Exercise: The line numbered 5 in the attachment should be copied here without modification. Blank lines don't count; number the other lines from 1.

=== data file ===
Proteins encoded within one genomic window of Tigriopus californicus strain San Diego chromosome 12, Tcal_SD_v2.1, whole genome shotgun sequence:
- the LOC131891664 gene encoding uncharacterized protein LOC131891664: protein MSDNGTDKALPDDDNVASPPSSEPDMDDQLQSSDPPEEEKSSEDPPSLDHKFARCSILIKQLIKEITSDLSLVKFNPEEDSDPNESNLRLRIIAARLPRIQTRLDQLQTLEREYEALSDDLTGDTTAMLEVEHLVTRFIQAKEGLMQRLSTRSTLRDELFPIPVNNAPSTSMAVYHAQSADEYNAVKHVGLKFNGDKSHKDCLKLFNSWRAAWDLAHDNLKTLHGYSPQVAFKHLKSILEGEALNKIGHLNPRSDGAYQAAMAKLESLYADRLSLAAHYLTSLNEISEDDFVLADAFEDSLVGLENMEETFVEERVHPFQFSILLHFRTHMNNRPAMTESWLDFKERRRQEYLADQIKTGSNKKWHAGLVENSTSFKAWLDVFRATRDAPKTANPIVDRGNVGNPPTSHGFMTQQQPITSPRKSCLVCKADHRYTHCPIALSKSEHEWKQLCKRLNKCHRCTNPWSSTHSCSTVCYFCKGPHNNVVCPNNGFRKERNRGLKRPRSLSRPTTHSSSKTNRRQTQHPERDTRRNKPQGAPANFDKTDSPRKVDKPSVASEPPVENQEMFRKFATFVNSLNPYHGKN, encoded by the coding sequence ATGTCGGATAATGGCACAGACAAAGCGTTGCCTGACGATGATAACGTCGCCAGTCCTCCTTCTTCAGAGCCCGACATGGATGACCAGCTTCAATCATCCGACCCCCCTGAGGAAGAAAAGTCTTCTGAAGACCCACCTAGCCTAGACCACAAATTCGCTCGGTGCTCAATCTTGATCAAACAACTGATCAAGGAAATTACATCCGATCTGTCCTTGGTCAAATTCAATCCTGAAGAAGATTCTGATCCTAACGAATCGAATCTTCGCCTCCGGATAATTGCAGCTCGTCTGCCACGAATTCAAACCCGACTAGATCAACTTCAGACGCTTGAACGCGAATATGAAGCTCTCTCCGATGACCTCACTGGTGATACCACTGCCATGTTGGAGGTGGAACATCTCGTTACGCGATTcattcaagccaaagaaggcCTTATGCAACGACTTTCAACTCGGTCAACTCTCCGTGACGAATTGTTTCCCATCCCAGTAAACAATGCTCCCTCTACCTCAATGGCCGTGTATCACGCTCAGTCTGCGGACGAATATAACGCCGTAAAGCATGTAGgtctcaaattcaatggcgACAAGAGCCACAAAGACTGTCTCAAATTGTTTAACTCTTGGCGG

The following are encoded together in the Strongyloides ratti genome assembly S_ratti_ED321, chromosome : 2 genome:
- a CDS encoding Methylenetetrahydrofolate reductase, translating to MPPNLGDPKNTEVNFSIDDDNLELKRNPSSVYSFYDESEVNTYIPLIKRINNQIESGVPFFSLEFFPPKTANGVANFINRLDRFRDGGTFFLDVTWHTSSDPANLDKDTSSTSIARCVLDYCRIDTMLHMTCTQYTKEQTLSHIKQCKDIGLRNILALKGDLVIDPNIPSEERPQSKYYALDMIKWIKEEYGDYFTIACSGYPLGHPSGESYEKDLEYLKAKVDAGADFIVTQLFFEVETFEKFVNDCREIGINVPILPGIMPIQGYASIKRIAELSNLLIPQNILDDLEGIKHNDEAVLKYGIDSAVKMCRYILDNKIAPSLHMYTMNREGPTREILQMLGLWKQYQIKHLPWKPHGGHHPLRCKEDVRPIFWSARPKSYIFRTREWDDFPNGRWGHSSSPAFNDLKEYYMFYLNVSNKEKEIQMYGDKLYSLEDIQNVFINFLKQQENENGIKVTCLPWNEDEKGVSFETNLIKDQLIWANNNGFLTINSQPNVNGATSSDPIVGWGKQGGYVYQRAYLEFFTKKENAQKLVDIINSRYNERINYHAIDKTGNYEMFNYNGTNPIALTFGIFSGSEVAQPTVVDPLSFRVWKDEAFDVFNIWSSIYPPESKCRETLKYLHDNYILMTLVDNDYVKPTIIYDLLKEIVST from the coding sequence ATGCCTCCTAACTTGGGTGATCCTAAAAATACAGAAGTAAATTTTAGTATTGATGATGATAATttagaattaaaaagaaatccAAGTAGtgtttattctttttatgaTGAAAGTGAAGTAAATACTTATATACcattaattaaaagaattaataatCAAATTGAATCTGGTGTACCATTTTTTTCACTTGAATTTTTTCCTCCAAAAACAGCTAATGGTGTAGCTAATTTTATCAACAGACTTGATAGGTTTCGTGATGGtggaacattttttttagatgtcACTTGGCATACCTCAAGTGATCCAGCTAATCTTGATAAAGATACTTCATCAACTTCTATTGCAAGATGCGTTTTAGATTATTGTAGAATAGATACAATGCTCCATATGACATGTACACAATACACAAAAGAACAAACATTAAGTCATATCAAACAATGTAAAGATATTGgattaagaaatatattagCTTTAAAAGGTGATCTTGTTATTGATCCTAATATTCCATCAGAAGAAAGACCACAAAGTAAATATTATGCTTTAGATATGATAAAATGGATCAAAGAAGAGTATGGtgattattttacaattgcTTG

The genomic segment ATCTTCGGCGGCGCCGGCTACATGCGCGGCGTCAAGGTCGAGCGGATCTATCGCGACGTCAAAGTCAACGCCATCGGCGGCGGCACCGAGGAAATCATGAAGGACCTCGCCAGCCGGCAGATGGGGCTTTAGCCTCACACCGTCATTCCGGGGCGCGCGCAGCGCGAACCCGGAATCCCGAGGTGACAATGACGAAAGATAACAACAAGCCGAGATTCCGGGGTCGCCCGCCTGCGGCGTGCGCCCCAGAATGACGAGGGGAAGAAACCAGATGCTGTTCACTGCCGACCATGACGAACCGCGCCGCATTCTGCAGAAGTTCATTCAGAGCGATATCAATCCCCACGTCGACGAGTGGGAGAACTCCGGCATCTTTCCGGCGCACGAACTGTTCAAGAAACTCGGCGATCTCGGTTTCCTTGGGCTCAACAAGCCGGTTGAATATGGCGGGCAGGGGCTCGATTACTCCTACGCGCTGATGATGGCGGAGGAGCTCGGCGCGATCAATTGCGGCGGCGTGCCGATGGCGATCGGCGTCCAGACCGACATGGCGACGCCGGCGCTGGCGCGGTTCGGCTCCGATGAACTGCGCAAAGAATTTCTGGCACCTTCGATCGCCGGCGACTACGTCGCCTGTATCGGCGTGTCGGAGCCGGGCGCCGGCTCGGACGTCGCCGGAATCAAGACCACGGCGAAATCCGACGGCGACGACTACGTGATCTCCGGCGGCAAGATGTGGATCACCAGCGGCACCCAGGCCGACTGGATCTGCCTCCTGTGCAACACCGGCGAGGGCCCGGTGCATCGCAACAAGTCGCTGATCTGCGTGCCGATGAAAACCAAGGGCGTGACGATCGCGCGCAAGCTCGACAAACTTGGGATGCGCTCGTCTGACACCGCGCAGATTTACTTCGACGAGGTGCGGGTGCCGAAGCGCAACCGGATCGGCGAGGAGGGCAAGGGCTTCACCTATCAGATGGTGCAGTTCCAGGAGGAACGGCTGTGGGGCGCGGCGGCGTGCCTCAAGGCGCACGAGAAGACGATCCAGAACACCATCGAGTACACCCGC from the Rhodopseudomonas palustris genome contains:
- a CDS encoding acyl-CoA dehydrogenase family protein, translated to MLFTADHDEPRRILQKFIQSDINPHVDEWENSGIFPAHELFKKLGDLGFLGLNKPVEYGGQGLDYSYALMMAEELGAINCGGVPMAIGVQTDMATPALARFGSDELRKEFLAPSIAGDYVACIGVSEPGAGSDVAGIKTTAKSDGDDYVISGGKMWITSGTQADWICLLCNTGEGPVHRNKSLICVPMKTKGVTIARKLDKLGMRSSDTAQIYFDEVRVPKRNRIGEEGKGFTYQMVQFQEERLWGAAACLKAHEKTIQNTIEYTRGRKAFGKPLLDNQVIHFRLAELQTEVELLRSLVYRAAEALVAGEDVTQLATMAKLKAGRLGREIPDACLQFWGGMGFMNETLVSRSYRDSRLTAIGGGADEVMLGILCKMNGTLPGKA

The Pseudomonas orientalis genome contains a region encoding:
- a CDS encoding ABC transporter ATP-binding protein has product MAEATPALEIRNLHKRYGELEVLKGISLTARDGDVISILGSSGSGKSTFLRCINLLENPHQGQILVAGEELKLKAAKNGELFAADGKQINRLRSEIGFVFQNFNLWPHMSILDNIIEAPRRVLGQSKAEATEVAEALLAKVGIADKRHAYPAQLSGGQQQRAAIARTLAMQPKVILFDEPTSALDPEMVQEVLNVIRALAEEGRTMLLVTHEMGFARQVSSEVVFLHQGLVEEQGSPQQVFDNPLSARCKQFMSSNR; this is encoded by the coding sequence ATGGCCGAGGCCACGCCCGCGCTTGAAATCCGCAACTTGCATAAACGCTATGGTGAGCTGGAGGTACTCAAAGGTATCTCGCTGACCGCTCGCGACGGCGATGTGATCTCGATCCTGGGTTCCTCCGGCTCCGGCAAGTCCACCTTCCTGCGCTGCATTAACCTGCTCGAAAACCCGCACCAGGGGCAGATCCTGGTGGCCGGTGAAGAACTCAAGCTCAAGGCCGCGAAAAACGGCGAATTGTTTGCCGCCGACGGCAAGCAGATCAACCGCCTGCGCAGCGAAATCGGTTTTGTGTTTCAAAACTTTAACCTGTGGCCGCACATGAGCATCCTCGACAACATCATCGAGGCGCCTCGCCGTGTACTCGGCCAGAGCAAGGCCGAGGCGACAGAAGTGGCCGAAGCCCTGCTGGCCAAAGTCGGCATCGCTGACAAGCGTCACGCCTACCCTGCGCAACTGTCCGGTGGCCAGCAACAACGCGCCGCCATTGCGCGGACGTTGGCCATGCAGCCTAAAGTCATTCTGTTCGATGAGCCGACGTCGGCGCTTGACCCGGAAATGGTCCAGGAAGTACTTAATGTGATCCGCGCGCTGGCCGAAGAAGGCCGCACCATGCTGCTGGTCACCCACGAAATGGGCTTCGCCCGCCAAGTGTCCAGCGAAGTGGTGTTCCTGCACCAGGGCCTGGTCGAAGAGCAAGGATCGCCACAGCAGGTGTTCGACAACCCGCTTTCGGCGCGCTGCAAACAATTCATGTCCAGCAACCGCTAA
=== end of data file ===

The genomic segment ATCTTCGGCGGCGCCGGCTACATGCGCGGCGTCAAGGTCGAGCGGATCTATCGCGACGTCAAAGTCAACGCCATCGGCGGCGGCACCGAGGAAATCATGAAGGACCTCGCCAGCCGGCAGATGGGGCTTTAGCCTCACACCGTCATTCCGGGGCGCGCGCAGCGCGAACCCGGAATCCCGAGGTGACAATGACGAAAGATAACAACAAGCCGAGATTCCGGGGTCGCCCGCCTGCGGCGTGCGCCCCAGAATGACGAGGGGAAGAAACCAGATGCTGTTCACTGCCGACCATGACGAACCGCGCCGCATTCTGCAGAAGTTCATTCAGAGCGATATCAATCCCCACGTCGACGAGTGGGAGAACTCCGGCATCTTTCCGGCGCACGAACTGTTCAAGAAACTCGGCGATCTCGGTTTCCTTGGGCTCAACAAGCCGGTTGAATATGGCGGGCAGGGGCTCGATTACTCCTACGCGCTGATGATGGCGGAGGAGCTCGGCGCGATCAATTGCGGCGGCGTGCCGATGGCGATCGGCGTCCAGACCGACATGGCGACGCCGGCGCTGGCGCGGTTCGGCTCCGATGAACTGCGCAAAGAATTTCTGGCACCTTCGATCGCCGGCGACTACGTCGCCTGTATCGGCGTGTCGGAGCCGGGCGCCGGCTCGGACGTCGCCGGAATCAAGACCACGGCGAAATCCGACGGCGACGACTACGTGATCTCCGGCGGCAAGATGTGGATCACCAGCGGCACCCAGGCCGACTGGATCTGCCTCCTGTGCAACACCGGCGAGGGCCCGGTGCATCGCAACAAGTCGCTGATCTGCGTGCCGATGAAAACCAAGGGCGTGACGATCGCGCGCAAGCTCGACAAACTTGGGATGCGCTCGTCTGACACCGCGCAGATTTACTTCGACGAGGTGCGGGTGCCGAAGCGCAACCGGATCGGCGAGGAGGGCAAGGGCTTCACCTATCAGATGGTGCAGTTCCAGGAGGAACGGCTGTGGGGCGCGGCGGCGTGCCTCAAGGCGCACGAGAAGACGATCCAGAACACCATCGAGTACACCCGC from the Rhodopseudomonas palustris genome contains: